Democrats on House Education Committee Take Community Recommendations for HEA Reauthorization

By Allie Bidwell, Communications Staff

Members of the higher education community presented ideas for consideration in the upcoming reauthorization of the Higher Education Act (HEA) during an open forum hosted by the Democratic caucus of the House Committee on Education and the Workforce on Wednesday.

The members heard from those who represent both two-year and four-year institutions, faculty members, student advocates, and education policy think tanks. Several panelists presented ideas to make college more accessible and affordable by streamlining and enhancing certain student aid programs, expanding access to alternative methods of education, and providing relief to students burdened by student loan debt.

"Today, a college education is a need rather than a want," said Rep. Bobby Scott (D-VA), the ranking member of the committee. "The importance and benefits of going to college are due in large part to the investments we’ve made in postsecondary education through the Higher Education Act. … Unfortunately today we find the promise of HEA has eroded, and many students … are in jeopardy."

The committee heard from two panels of five witnesses, including:

  • Kati Haycock, CEO of the Education Trust
  • Veronica Gonzales, vice president of governmental and community relations at the University of Texas Rio Grande Valley 
  • Dr. Henry Tisdale, president of Claflin University and chair of the government affairs committee for the United Negro College Fund
  • Lindsey Burke, the Will Skillman fellow in education policy at The Heritage Foundation 
  • J. Noah Brown, president and CEO of the Association of Community College Trustees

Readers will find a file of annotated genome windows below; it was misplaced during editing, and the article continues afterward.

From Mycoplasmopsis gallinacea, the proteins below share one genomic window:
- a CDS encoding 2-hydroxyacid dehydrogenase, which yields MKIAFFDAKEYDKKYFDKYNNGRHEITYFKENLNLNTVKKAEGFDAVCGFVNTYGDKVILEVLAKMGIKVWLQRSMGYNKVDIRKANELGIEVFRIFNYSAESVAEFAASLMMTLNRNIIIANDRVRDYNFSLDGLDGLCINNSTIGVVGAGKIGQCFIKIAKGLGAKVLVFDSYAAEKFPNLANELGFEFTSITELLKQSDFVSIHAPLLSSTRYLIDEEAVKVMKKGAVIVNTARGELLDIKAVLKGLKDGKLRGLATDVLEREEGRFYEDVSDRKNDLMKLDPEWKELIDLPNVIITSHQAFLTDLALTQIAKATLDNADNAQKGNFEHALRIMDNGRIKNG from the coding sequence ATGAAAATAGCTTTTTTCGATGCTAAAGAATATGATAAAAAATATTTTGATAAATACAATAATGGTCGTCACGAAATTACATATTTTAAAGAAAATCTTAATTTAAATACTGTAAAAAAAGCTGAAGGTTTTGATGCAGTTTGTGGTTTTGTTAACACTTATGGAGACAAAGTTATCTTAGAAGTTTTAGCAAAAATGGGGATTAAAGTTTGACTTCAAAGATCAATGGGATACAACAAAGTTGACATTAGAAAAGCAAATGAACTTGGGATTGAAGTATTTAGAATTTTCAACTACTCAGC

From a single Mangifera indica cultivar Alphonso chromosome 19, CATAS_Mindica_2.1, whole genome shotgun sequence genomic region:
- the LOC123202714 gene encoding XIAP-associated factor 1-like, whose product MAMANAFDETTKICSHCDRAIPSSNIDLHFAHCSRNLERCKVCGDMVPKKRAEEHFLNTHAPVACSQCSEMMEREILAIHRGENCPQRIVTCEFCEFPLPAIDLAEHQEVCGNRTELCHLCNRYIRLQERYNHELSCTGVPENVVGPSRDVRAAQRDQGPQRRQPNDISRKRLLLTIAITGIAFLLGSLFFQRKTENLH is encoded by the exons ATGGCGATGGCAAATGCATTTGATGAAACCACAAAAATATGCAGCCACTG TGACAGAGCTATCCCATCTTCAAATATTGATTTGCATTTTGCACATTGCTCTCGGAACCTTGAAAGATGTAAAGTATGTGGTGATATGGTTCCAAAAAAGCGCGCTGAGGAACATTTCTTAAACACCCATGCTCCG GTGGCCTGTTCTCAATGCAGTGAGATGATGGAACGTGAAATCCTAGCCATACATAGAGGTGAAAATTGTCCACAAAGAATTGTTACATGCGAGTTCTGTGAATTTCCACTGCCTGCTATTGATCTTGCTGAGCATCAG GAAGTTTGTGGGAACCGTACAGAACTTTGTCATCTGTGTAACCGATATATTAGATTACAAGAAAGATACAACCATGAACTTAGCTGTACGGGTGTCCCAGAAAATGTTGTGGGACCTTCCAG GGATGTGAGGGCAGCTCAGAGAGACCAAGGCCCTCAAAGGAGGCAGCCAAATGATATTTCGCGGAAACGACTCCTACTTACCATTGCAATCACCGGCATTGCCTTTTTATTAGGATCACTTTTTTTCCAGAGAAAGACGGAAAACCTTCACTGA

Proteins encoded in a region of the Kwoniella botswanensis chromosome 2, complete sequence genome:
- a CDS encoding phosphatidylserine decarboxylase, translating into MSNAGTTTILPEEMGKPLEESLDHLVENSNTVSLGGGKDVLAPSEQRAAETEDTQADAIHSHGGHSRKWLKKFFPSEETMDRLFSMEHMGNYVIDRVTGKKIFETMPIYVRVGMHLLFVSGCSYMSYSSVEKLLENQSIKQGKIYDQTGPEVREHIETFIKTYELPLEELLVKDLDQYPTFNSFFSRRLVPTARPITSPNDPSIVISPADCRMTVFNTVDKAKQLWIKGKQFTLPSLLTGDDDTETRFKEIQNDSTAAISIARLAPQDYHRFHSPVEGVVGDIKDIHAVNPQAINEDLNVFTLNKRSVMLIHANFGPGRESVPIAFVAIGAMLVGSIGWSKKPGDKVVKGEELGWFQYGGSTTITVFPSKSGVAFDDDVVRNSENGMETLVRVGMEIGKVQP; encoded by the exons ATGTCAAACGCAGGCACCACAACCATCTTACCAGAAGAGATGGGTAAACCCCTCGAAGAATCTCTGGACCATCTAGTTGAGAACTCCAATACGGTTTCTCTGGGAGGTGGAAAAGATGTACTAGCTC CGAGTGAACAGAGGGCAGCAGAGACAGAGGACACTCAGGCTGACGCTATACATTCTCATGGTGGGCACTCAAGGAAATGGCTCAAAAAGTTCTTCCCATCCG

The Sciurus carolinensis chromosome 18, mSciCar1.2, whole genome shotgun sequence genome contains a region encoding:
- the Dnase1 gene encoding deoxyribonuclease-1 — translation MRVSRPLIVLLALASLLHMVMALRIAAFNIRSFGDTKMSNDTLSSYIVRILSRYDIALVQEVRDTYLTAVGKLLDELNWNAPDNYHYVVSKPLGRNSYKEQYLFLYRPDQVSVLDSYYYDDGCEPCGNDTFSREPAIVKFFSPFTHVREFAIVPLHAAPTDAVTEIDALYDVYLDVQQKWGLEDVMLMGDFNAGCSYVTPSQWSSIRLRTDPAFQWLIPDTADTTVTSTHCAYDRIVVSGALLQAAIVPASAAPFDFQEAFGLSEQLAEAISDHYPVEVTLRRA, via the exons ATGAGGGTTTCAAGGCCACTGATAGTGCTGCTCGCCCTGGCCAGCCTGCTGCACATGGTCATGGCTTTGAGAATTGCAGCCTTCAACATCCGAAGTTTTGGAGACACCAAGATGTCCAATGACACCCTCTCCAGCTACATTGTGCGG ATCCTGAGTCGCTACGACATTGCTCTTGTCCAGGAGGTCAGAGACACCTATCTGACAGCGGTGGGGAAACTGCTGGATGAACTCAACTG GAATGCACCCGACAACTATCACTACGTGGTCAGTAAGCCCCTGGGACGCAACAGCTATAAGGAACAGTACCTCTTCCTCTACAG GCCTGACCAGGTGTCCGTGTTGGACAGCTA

• Jim Grimes, an adjunct broadcast instructor at Kankakee Community College, and a member of the National Education Association Board of Directors
  • Paul Dannenfelser, a representative of the American Federation of Teachers and a United Academics of Philadelphia activist and adjunct faculty member 
  • Jen Mishory, executive director of Young Invincibles 
  • Maggie Thompson, executive director of Generation Progress
  • Maureen Hoyler, president of the Council for Opportunity in Education

To lower the cost of college in the first place, several panelists suggested rebuilding and strengthening a federal-state partnership that would encourage states to begin reinvesting in their higher education systems, and maintain certain levels of funding from year to year.

Others, including Gonzales and Tisdale, suggested that utilizing dual enrollment programs can help students earn college credit while still in high school and give them the motivation they need to persist through college at a lower cost. Several panelists also suggested that leveraging alternative educational delivery methods, such as online education or competency-based education, can give more flexibility to diverse student populations at a lower cost.

Some also advocated for simplifying and streamlining certain federal student aid programs. Burke said, for example, that some programs have become duplicative and unnecessary, and have allowed for a sharp increase in tuition levels –– an idea known as the Bennett Hypothesis.

Nearly every panelist also expressed support for expanding the federal Pell Grant Program by reinstating the year-round Pell Grant, and allowing for Pell bonuses in certain circumstances. Many also suggested that it’s possible to help students while in school by moving toward making debt-free or tuition-free public college a reality, giving students the ability to refinance their loans, and allowing for more counseling to prevent overborrowing.

 

Publication Date: 3/3/2016


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